Film Review: Tigers Are Not Afraid

A Chilling Anthem for the Lost Voices of Mexico


Tigers Are Not Afraid, the new film from writer and director Issa López, is a haunting blend of fairy tale and horror. Bracing and fearless in its magical realism, the film navigates a nameless Mexican city in the throes of gang warfare and violence. Anchored by a stunning and precocious young cast, Tigers Are Not Afraid is a confident effort by López that combines affecting storytelling with a poignant message. Minor spoilers ahead…

With tinges of Guillermo del Toro’s The Devil’s Backbone and Fernando Meirelles and Kátia Lund’s City of God, Issa López’s Tigers Are Not Afraid is a fantasy and horror-tinted tribute to the lost voices of Mexico. Making its way through the festival circuit, the Mexican director’s third feature-length film has been receiving high praise from the likes of Stephen King and del Toro himself. And although the film is singularly a Latinx story (in an industry and genre that could use much more of its kind), its meditation on love, loss, and death extrapolates to a broader and more universal appeal, undoubtedly pulled from a very personal place for López.

Tigers Are Not Afraid may have been primarily shot in Mexico City’s Azcapotzalco, but the film’s setting remains nameless for its runtime: riddled with gang warfare and dangerous streets, the anonymous locales of Tigers are an everyplace stand-in for the more difficult side of Mexico. The story’s title card paints a harrowing picture, recounting the hundreds of thousands of dead or missing as a result of gang and drug violence, emphasizing the fact that “there are no numbers for the children the dead and the missing have left behind.” Counted among said children is ten year-old schoolgirl Estrella (Paola Lara). After a close call at her school with a gang-related shooting, she comes home to find her mother gone and her house empty. Armed with three magical wishes bestowed upon her by her teacher during the close-call at school, Estrella is forced from her empty home by a mournful ghost - an ominous portent that bodes poorly for her missing mother. Wandering the gang-infested streets, she happens upon a group of orphaned boys led by the hard-nosed El Shine (Juan Ramón López), and eventually becomes embroiled in a dangerous cat-and-mouse game with the Huascas, the drug-running thugs that roam the violent city and kill without compunction.


“With tinges of del Toro’s The Devil’s Backbone and Meirelles and Lund’s City of God, Issa López’s Tigers Are Not Afraid is a fantasy and horror-tinted tribute to the lost voices of Mexico.”

Tigers Are Not Afraid is a film single-handedly elevated by the strength of its child actors. Paola Lara’s Estrella is the perfect blend of wounded vulnerability and proactive gumption, but it’s Juan Ramón López’s captivating performance as Shine that dazzles the most throughout the narrative. Fiercely street-smart yet loyal and compassionate, Shine teeters on the precipice of being swallowed whole by the dark world around him - a prime example of how a good kid can be pressed into violent gang-life. The group, including the newly inducted Estrella, enjoys a whimsical Lost Boys-esque chemistry as they navigate the city, but where there are moments of fun and whimsy, darkness is never far behind, and López is sure to make that reality clear. In Tigers, our heroes are children, but the stakes are nonetheless high, and the film never pulls its punches when it comes to the mortality of our kid protagonists: death is an ever-looming fact of life on the streets of Mexico, and it can come for anyone at anytime.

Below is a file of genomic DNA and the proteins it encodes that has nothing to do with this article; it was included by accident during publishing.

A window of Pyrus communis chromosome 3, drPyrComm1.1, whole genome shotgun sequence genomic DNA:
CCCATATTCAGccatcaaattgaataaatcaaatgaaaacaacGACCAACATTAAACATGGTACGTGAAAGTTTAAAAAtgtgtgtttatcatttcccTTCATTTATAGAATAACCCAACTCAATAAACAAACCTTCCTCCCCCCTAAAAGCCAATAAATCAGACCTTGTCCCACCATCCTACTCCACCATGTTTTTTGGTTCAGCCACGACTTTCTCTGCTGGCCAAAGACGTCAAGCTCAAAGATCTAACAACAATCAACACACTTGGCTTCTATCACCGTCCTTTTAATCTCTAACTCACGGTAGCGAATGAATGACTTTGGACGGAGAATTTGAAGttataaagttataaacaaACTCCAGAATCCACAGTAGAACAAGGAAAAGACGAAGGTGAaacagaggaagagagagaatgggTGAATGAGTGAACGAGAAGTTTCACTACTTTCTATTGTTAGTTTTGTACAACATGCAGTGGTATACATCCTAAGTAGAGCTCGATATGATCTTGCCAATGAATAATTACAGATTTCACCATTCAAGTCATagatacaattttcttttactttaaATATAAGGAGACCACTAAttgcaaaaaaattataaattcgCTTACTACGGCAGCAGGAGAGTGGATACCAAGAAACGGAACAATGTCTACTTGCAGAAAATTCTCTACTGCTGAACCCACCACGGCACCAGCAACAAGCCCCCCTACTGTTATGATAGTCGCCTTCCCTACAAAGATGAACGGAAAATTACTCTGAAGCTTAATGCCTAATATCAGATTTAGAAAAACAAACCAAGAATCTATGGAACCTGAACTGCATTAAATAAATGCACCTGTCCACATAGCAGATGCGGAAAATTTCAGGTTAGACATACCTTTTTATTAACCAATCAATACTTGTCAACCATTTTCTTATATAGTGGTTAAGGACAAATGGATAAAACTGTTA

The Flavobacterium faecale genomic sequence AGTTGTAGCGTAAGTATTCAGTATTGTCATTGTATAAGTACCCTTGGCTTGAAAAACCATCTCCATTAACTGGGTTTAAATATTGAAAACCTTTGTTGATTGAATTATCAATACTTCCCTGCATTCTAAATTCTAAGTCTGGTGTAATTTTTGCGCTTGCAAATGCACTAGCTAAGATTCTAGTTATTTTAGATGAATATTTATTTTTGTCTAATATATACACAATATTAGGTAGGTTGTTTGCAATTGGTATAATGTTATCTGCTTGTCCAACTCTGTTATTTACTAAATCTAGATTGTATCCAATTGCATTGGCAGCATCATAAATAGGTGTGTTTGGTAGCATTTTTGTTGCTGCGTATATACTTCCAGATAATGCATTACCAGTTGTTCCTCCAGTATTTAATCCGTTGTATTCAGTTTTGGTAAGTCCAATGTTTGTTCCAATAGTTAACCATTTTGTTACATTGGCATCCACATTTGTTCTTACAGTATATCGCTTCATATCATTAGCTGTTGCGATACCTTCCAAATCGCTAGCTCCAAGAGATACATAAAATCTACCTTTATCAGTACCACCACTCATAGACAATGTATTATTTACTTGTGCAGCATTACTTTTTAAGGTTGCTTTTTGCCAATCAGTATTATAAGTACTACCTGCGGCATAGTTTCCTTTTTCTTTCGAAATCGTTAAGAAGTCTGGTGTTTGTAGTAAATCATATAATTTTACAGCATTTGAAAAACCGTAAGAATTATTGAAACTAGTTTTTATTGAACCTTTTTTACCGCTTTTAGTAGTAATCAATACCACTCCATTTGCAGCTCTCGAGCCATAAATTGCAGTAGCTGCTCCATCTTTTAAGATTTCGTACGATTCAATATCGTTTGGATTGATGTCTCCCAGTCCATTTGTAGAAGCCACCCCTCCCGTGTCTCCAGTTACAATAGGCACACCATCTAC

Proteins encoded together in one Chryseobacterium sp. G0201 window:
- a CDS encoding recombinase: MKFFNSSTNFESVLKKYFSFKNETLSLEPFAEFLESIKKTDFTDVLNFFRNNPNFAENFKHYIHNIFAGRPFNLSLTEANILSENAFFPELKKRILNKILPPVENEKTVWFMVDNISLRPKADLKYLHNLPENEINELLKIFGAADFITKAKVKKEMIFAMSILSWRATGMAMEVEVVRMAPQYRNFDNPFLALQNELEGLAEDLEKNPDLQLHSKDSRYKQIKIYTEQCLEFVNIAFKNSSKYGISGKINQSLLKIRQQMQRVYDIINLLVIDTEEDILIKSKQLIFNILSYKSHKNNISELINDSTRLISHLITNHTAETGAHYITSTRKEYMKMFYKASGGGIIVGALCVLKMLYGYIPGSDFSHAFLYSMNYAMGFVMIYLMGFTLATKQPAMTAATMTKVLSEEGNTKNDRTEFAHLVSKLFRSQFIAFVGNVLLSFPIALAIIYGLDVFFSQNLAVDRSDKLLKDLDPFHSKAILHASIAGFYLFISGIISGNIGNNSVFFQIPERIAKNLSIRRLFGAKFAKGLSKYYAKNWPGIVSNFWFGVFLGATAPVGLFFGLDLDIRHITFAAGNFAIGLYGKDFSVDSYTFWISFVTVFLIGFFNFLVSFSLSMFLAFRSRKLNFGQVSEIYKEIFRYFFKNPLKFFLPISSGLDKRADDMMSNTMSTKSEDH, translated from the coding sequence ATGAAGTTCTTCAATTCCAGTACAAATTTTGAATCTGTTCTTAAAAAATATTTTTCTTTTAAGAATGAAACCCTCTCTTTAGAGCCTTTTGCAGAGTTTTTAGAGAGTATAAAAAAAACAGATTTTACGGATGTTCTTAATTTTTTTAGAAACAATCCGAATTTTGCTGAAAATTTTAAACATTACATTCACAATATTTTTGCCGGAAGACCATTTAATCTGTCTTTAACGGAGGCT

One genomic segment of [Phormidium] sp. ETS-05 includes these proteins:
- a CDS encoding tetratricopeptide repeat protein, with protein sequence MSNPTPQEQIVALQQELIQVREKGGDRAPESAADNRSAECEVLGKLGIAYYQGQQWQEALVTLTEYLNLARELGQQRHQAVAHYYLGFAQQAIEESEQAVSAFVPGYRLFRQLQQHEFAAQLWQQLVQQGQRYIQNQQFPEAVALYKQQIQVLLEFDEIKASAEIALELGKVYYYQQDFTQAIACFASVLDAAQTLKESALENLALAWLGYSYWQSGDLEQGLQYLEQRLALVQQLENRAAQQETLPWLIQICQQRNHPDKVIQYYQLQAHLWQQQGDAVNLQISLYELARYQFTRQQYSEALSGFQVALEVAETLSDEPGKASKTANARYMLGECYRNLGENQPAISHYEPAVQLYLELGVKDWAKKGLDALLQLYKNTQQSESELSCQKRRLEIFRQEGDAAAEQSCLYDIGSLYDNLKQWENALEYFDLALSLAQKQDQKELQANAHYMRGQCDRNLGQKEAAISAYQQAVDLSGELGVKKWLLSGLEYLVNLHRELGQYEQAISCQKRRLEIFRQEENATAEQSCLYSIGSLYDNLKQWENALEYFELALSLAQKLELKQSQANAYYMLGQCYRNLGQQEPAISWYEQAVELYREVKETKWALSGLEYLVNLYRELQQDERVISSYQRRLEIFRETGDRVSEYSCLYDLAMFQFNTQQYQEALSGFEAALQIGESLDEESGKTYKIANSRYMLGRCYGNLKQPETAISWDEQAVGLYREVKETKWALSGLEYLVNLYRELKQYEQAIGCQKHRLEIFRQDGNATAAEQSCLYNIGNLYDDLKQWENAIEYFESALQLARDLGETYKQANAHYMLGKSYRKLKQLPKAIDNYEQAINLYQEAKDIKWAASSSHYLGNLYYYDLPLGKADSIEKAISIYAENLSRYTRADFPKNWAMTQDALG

Visually, Tigers Are Not Afraid is a lo-fi feast, even if its technical reach is sometimes beyond its grasp. Its nameless city is as much a character as its human roster, with hollowed-out ruins and graffiti that literally come alive in both celebration and grief. One of the film’s grandest locales, an abandoned theater, is a wonder to behold with its captivating juxtapositions: Koi fish swim in a muddied and dirty pond, and its bombed-out interiors cast a lonely shadow on a long-forgotten majesty. Tigers also fires on all cylinders when its horror elements are on full display. From the serpentine trail of blood that follows Estrella everywhere, to the story’s truly terrifying ghosts (plastic-shrouded corpses that lurch to life, discarded by the Huascas), the film revels in a dread-soaked atmosphere, amplified by some stunning effects work. When it comes to the more fantastical elements, however, it fares a little worse. With its mournful specters, living graffiti, and chalk-piece wishes, Tigers Are Not Afraid establishes a confident reality of profound magical realism, but when it starts throwing in animated stuffed animals and tiny dragons, they become superfluous additions that neither the budget nor the narrative economy can afford. It’s a minor quibble in an otherwise impeccable film, and the only thing that didn’t quite work for me. Technical and thematic hiccups aside, however, the film is a touching symphony that harmonizes performances to setting, shining a much-needed light on an oft-overlooked corner of the world.

I had the fortunate pleasure of attending the IFC Center premiere of Tigers Are Not Afraid, accompanied by a Q&A with director Issa López afterwards. From her short time on stage answering questions, you could tell her passion and enthusiasm for the project. From her childhood experience of losing her own mother, to the importance of Latinx representation, to the film lending a voice to the lost people of Mexico, Tigers culminates as López’s ultimate labor of love. It also happens to be the next great horror-fantasy film, a fearless movie with indie roots that also tells a profound story long marginalized by history.